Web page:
Story and photo by Steve Zongker
If you ask any racer these days where they got their start, most will tell you through go-karts.
This past weekend, I was able to participate in the eighth annual Endurance Karting 24 Hours of America held in Bushnell Florida. Some of the previous events have been held at prestigious locations as New Orleans Motorsports Park and Daytona International Speedway.
Endurance Karting is put on by Chris McCoy and his team based out of Alpharetta, GA since 2001. His team puts a lot of energy and enthusiasm into these events, and it shows consistently by the quality of teams and drivers who attend each year.
There are multiple classes in endurance classes: Pro, Semi-Pro, Masters, Legends, Rookie, and Solo. In this event, we did not have any Rookies or Solo entries. The Pro category had such drivers as Jordan Taylor, Alex Popow, Cameron Lawrence, Zach Veach, & Eric Filgueiras.
Originally I was attending as a volunteer for Endurance Karting, doing jobs such as driving the golf carts back and forth between buildings and timing mandatory pit stops. What I didn’t know was going to happen, occurred an hour into the event itself.
In my spare time, I work for IMSA sportscar team Starworks Motorsports and one of their drivers, Alex Popow, was entered into the event. Fortunately for me, they did not have a race strategist/ team manager and I was quickly pulled into the team to assist in their quest to win the Semi-Pro class.
Not having any kind of prep work or time to think, I threw on a head set and started monitoring the timing and scoring being transmitted to the teams. Being a race strategist for a 24-hour event of any kind is daunting. You need to stay up the entire time and keep track of not only your team, but others in front of and behind you (both in class and overall).
One of the mandatory rules for endurance events is kart swaps and driver changes. You are required to swap your kart for another kart 12 times during the event. Another mandatory rule is driver stints. No driver is allowed to drive more than two 45-minute stints in a row.
Taking these into consideration, and not much preparation beforehand, my greatest assets were a piece of paper, a pen, an iPad, and a stopwatch on my phone.
The other thing that wound up becoming an issue was the weather. The day began bright, sunny and warm- typical winter weather in Florida- but by the time the evening rolled around, rain started to set in.
Luckily this wasn’t the constant down pouring of rain that took place in Daytona during the Rolex 24 hours, but just enough for the go karts to be effected. This caused a couple of extended red flags to be thrown.
The team at Bushnell did a wonderful job of keeping all of the drivers safe and the track in excellent condition.
My job continued through the night as our Starworks team continued to push on, developing our race into a class lead, and at one point, into the overall top 10 (out of 22 teams). By the time the halfway point in the race arrived, I began strategizing the race from the end, and then back to our current elapsed time.
Consulting with a few others on our team, we made a plan on who we wanted to finish the race, and each stint moving backwards. I also began to notice patterns in our competitors kart swaps and driver changes, and adjusted accordingly.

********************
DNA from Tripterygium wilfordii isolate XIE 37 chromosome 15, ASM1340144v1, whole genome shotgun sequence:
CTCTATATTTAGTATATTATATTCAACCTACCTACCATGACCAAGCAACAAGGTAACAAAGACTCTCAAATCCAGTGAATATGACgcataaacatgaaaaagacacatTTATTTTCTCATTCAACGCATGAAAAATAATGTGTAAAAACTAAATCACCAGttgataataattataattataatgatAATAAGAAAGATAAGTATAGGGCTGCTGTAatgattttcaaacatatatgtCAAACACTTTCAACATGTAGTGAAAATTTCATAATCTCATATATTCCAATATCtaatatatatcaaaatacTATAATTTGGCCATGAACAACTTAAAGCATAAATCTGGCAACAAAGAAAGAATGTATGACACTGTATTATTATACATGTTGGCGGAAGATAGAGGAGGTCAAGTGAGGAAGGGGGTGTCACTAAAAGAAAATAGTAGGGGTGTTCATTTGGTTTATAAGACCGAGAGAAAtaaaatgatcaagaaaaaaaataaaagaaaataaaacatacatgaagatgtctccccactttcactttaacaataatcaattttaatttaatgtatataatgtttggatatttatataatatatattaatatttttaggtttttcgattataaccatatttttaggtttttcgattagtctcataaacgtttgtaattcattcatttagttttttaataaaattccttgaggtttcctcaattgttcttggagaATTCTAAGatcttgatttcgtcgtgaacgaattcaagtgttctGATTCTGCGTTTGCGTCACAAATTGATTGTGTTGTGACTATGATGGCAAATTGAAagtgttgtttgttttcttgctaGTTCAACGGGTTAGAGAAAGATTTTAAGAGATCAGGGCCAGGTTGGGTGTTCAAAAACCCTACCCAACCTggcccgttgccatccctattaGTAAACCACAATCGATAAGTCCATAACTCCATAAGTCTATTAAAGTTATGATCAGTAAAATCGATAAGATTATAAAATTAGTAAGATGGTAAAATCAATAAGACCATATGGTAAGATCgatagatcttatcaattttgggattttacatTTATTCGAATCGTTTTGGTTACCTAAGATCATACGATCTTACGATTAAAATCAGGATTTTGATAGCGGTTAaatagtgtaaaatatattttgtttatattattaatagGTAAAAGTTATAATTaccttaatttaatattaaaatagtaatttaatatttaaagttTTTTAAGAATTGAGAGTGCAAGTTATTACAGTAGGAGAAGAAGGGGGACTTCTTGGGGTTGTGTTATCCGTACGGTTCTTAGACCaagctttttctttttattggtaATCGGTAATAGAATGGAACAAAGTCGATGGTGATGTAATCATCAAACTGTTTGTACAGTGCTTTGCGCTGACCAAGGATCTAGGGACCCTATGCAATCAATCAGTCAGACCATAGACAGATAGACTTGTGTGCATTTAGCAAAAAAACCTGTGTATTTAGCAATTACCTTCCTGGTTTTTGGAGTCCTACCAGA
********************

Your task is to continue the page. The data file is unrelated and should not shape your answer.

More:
During the night, the rain steadily came and went, karts were swapped and driver changes took place. My piece of paper that I was jotting notes on now looked like a cryptographic code that only MIT experts could decipher.
Once the sun started to come up around 7 am, we had developed an eight-lap lead in our class and were firmly in the top-10 overall.
We thought we were in a good position until our last kart and driver change took place. My heart sank as I watched our driver exit pit lane, and stop immediately on track. I checked with my driver on the radio, and as calm as you can be in a state of chaos he told me that the kart just stopped running as he blended back into the racing line on track.
Seconds and then minutes went by at an agonizing pace as the local staff tried to restart the kart. Laps on our competitors started shrinking on the timing and scoring application. Talk about watching the race just fall out of your control, my heart was in my gut. I thought everything we had worked on during the night was now going away.
After about five minutes, our driver was hurriedly taken back to the pits where he was able to get a new kart, and continue the race. Yes, we were back in the race, but could we now overcome the three-lap gap we had lost during this technical glitch?
Paying attention during the race manager meeting prior to the start of the race, I knew that we could petition the race director about regaining lost time due to technical issues with the karts that were not of our control.
I quickly asked race control if we would be able to restore the time we had lost due to the this technical issue, and after some back and forth we were given back six of the nine minutes we lost because of the kart failure.
This adjustment put us back in the class lead, but our eight-lap advantage had shrunk down to three laps.
My internal debate was “Do we get aggressive again, and rebuild the lead back?” or “Do we play it conservatively to retain our advantage?”
As a “rookie” race strategist, I decided to take the more conservative approach- better to win the class than try to advance our overall position.
With less than an hour remaining we put our youngest driver in to finish the race. Alex Popow Jr. just turned 11-years-old, and was lapping at a time that matched our competitors.
The race ended with great fanfare as we won the Semi-Pro class and still finished in the Top 10 overall. I am still to this moment very proud of our team and what we accomplished.
Now onto Sebring, and see what we can accomplish at the 12-hour race in March.